web of effects are perpetuated in large part because these issues remain behind closed doors, both literally and figuratively,” Liu said in an artist statement published in a press release. “My hope is that the characters who open doors in Minding the Gap will inspire young people struggling with something similar— that they will survive their situation, live to tell their story and create a meaningful life for themselves.” In addition to being nominated for an Academy Award, the film has won other honors, including an Independent Spirit Awards “Truer than Fiction” prize and high praise from critics. “There haven’t been many better documentaries about sensitive masculinity; there’s a beautiful lack of sentimentality to Bing’s depiction of time passing too quickly for comfort,” Charlie Phillips, head of documentaries for The Guardian, said. Liu will be available for Q&A after the screening on Apr. 19. Attendees can RSVP on Facebook or Eventbrite. Information for this article was gathered from mindingthegapfilm.com.

Commitee search to design mascot costume BY BAILEY TIETSWORTH Tucked away in the crevices of a long lost Google Drive lies the New College Student Alliance (NCSA) Constitution. One of the subsections of an article entitled “Article IX III/IV—Symbols Embraced by the NCSA” states that the NCSA will recognize “[ ]” as the mascot. The two brackets can be seen on various items of New College of Florida (NCF) merchandise, and have also been adopted by a few teams and clubs, like the beach volleyball team and sailing team, that compete in off-campus events. The brackets have received occasional attention throughout the years, but have, until recently, remained unacknowledged. On Monday, Apr. 1, Professor of Classics David Rohrbacher brought the mascot into the limelight. In an email, Rohrbacher addressed students, staff and faculty, announcing that he was putting together a committee of interested parties to help advise and guide the inception of a physical costume for the mascot. Despite some confusion over the name of the mascot, the committee is currently formulating plans for the design of the costume and hopes to see a finished product early next fall. Rohrbacher’s email initially received mixed reactions, especially skeptical ones, as he sent the email out on April Fools Day. However, his intentions were entirely serious, and he stressed that the date of the email was purely coincidental. Whoever wanted to take part in the planning could email Rohrbacher, expressing their interest or suggestions for the project. Rohrbacher also detailed in the email that Production Manager and Technical Director of the Black Box Theatre (BBT) Monica Cross would take on the task of constructing the costume, with suggestions provided by the committee. Rohr-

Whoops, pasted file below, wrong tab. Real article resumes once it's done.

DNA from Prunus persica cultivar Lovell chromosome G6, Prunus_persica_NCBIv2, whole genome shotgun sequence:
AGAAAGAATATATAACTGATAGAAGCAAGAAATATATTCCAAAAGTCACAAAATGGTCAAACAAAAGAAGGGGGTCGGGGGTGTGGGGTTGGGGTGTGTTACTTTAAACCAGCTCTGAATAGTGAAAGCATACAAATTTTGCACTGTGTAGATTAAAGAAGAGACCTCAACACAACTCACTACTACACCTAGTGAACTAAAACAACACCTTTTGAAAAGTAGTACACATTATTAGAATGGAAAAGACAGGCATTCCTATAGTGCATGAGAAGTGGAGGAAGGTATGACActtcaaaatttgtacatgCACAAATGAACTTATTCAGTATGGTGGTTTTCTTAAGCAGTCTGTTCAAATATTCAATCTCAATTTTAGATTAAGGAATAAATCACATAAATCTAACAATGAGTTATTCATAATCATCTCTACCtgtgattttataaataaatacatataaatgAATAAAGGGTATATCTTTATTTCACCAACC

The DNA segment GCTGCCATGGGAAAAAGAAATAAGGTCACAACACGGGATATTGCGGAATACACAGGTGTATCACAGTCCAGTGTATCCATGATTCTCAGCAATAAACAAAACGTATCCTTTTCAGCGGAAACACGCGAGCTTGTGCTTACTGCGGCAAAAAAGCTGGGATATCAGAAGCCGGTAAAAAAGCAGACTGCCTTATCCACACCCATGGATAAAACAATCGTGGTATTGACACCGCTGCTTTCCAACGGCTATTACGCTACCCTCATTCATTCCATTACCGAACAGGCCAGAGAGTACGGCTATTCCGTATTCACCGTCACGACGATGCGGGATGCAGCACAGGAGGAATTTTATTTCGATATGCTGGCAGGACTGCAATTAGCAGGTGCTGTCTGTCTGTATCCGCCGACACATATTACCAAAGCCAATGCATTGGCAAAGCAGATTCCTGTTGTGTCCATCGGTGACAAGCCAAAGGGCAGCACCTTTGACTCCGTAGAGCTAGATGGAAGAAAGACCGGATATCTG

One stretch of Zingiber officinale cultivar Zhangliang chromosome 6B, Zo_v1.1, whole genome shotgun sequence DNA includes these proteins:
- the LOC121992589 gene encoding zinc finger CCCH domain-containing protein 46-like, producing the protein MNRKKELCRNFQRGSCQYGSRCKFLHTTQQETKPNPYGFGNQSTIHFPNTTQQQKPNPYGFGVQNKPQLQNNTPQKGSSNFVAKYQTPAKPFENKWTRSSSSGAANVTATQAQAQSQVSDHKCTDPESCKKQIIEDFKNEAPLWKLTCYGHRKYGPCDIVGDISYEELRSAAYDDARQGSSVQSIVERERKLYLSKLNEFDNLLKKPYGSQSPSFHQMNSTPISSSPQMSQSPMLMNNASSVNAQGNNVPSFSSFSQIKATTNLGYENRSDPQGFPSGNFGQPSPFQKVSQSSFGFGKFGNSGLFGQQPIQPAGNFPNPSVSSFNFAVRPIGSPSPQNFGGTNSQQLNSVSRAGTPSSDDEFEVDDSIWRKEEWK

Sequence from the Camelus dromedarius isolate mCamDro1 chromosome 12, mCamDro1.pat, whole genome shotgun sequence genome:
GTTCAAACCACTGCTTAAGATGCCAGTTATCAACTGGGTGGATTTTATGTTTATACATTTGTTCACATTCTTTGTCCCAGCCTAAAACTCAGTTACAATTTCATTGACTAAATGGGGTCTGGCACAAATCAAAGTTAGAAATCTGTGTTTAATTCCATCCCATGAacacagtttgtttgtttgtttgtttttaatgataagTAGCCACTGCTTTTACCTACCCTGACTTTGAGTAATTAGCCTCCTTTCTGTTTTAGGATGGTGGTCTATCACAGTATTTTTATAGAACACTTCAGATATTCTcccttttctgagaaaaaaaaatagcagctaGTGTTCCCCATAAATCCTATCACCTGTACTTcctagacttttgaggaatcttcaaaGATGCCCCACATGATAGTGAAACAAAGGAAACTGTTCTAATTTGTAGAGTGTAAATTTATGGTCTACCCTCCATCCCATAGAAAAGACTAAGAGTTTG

bacher felt that, with Cross leaving the around 30 members, has exceeded Rohrcollege soon, he should act quickly so bacher’s expectations. He lauded the conthat the school can benefit from Cross’ tributions made by students so far, who expertise while she still works at NCF. comprise about a third of the committee’s “When University of Florida (UF) members. gets someone to make a new gator cos“What’s really interested me and tume, how much do you think that costs?” gotten me excited is that a lot of people Rohrbacher asked. “Probably like thou- have great ideas about social media, about sands and thousands of dollars! Once I how to use the [mascot] that’s engaging got this vague idea, I realized we actual- to students and to prospective students,” ly have a person with a lot of great solid Rohrbacher said. experience in this kind of thing. When The formation of the mascot has that happened, and I talked to Monica, it proven slightly challenging though, turned out that some people in Student mainly concerning the name. The NCSA Affairs and Monica Constitution does had already had this not give a name to general idea and were “We’re proud to be the brackets detailed looking into it. Recin Article IX III/IV, an unusual school. ognizing that, I felt but the name “null confirmed that this We have an unusual set” has been attributwas a good time to get ed to the mascot over mascot that’s not something done.” time. After his email, Rohrbacher did Rohrbacher received especially loved by not initially intend to attention from vartake up the mantle of all, but we have it.” ious students with ringleader and dictate concerns about the what should be done accuracy of the words to the participating committee members, “null set” used in conjunction with the but rather aimed to organize a group of brackets. people with varying backgrounds and ex“When I proposed this, a number perience, who embraced the unorthodox of students from math, computer science nature of NCF, to collaborate on a proj- and philosophy pointed out that in actual ect that ultimately would lead to some- mathematical notation, it’s not the square thing hilarious. brackets but rather the curly brackets that “I joked a little bit in that first email, make up the empty set,” Rohrbacher said. but we’re proud to be an unusual school,” A page dedicated to the mascot on Rohrbacher said. “We have an unusual the NCF website explains the origin of mascot that’s not especially loved by all, the brackets, along with its precursor. In but we have it. Maybe we can do some- the 1970s, the student government draftthing with it to make things better. I just ed the Constitution and named the masreally enjoy where staff and students and cot “Brownie the Dog,” after a friendly faculty and alumni, who are all represent- stray dog that wandered around campus. ed on this committee, work together. The NCSA officers in 1997 added a slew of process is just as important to me as the updates to the overlooked Constituoutcome.” tion, but could not come up with a new The committee, which consists of mascot. They included the brackets as a